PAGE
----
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A Multipole expansion of linearized field equations

  1. May 16, 2017 #1
    I read Chris Hirata's paper on gravitational waves (http://www.tapir.caltech.edu/~chirata/ph236/lec10.pdf) where he performs a multipole expansion of the gravitational source.
    I got most of it, apart from the part where he expands the inverse distance function into a series :
    expansion.jpg
    More specifically the second term in the last line, which should be positive according to me (product of 2 negative factors -1/2 and -2). Hirata finds a negative sign.
    The sign is pretty important, since at the end of the paper he proves that the resulting gravitational wave is transversal by finding the vector product of the wave and the propagation vector to be zero. Which is indeed the case ... provided that the second term above is negative. Which, according to me, it isn't.
    In no way I consider myself smarter than Chris Hirata, but here he lost me. And literature does not give me an answer.
    Can anyone explain this sign ?
     
  2. jcsd
  3. May 17, 2017 #2

    vanhees71

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    The 2nd term is due to the first-order Taylor-expansion term, i.e., it's
    $$
    \vec{y} \cdot \left [\vec{\nabla}_{y} \frac{1}{|\vec{x}-\vec{y}|}
    \right]_{y=0}=\vec{y} \cdot \left [
    \frac{-1}{|\vec{x}-\vec{y}|^2}_{\vec{y}=0}\;
    \frac{\vec{y}-\vec{x}}{|\vec{y}-\vec{x}|} \right ]_{\vec{y}=0} =
    +\frac{\vec{y} \cdot \vec{x}}{|\vec{x}|^3}=+\frac{\vec{y} \cdot \vec{n}}{|\vec{x}|^2}.
    $$
    i.e., you are right, it must be +. You find this also in many textbooks on classical electrodynamics (keyword: (Cartesian) multipole expansion).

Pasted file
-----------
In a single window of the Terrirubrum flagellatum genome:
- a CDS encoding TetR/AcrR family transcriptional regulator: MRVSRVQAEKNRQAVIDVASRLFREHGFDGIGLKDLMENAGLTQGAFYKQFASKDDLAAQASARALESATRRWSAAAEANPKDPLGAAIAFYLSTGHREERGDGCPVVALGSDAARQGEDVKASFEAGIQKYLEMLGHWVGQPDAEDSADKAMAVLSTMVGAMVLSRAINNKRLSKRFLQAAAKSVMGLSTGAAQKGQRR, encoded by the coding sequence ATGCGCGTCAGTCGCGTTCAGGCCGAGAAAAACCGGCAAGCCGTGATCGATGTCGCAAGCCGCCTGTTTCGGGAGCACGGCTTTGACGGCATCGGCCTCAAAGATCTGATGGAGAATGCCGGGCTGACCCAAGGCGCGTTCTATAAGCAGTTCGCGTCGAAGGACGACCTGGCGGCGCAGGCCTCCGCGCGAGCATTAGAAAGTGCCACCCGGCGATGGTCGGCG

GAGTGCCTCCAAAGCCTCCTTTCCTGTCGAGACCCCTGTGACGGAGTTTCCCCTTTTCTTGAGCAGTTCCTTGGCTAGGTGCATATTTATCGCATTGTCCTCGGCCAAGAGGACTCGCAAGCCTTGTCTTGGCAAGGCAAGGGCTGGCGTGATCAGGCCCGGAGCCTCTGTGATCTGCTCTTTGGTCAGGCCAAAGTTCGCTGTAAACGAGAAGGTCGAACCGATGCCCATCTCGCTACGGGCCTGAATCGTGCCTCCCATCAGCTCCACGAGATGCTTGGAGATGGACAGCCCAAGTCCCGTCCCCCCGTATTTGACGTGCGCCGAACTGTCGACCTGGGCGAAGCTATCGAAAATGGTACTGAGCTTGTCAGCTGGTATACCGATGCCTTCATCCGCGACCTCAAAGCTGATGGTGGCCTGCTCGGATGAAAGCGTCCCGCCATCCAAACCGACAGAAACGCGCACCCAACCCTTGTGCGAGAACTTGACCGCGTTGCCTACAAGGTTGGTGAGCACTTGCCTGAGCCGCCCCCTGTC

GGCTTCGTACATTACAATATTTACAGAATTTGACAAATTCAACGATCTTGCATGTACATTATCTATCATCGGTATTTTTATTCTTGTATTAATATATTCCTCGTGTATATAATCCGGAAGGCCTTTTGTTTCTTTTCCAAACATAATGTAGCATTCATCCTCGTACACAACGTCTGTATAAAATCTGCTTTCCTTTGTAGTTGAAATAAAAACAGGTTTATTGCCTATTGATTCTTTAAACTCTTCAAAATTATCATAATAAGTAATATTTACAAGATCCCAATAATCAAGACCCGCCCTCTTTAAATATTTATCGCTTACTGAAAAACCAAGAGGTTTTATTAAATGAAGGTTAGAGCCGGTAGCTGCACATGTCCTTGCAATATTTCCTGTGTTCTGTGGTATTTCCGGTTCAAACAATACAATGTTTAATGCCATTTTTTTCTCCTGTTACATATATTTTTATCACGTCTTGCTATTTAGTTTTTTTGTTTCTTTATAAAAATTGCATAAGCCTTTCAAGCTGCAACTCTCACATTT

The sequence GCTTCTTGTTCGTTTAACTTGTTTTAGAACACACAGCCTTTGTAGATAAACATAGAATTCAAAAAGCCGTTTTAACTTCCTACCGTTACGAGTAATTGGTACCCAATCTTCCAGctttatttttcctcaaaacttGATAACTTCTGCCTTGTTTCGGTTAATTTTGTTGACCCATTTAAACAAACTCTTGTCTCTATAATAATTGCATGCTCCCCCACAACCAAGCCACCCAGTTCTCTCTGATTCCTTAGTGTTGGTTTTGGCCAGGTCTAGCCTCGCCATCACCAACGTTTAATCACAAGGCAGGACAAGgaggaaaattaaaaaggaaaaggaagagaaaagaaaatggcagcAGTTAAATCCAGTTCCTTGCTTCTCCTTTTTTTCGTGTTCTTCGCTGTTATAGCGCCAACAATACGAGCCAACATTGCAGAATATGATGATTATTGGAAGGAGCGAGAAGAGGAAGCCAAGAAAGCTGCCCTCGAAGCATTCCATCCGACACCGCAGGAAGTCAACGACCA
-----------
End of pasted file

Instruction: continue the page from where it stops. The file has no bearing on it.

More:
You also see from the manuscript that it must be a typo when going from the pre-last line to the last!
     
  4. May 17, 2017 #3
    Thank you for confirming. That's too bad then, because it means that the calculation of the vector product at the end of the paper showing that the wave is transversal does not produce 0 :

    transversal.jpg
    The last 2 terms, both negative in the paper text, will then turn out to be positive, and cause the equation to become non-zero.

    So I guess the series approximation does not allow to prove transversness in the way described above ? Too beautiful to be true ?
     
  5. May 25, 2017 #4

    Paul Colby

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    Equation (1) is only valid in a Lorentz Gauge or

    ##\partial^\mu \bar{h}_{\mu \nu}=0## (*)​

    Although any coordinate transformation is valid to preserve (1) and (*) the coordinate function, ##\xi^\mu##, are required to satisfy,

    ##\square \xi^\mu = 0##
    and

    ##\partial^\mu \xi_\mu = 0##​

    It's unclear to me that one may do the time transformation (36) independent of the spatial one (41) and still have these conditions (1) and (*) remain true?
     
  6. May 25, 2017 #5

    Paul Colby

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    I've typed in Hirata's expression for ##\xi_0## Equation 36 and ##\xi_j## given in Equation 41 in Maxima. I then compute ##\partial^\mu \xi_\mu## and isolate the radiation terms (everything he's discussing is only in the far field where ##1/r^n\approx 0## for ##n\gt 1##. I get,

    ##\partial^\mu \xi_\mu = \frac{\ddot{I}_{kk}}{2R} + O(1/r^2)##​

    which isn't 0 as I think it must be. Equations 43 are the usual ones so the problem is likely in the details of Hirata's gauge change.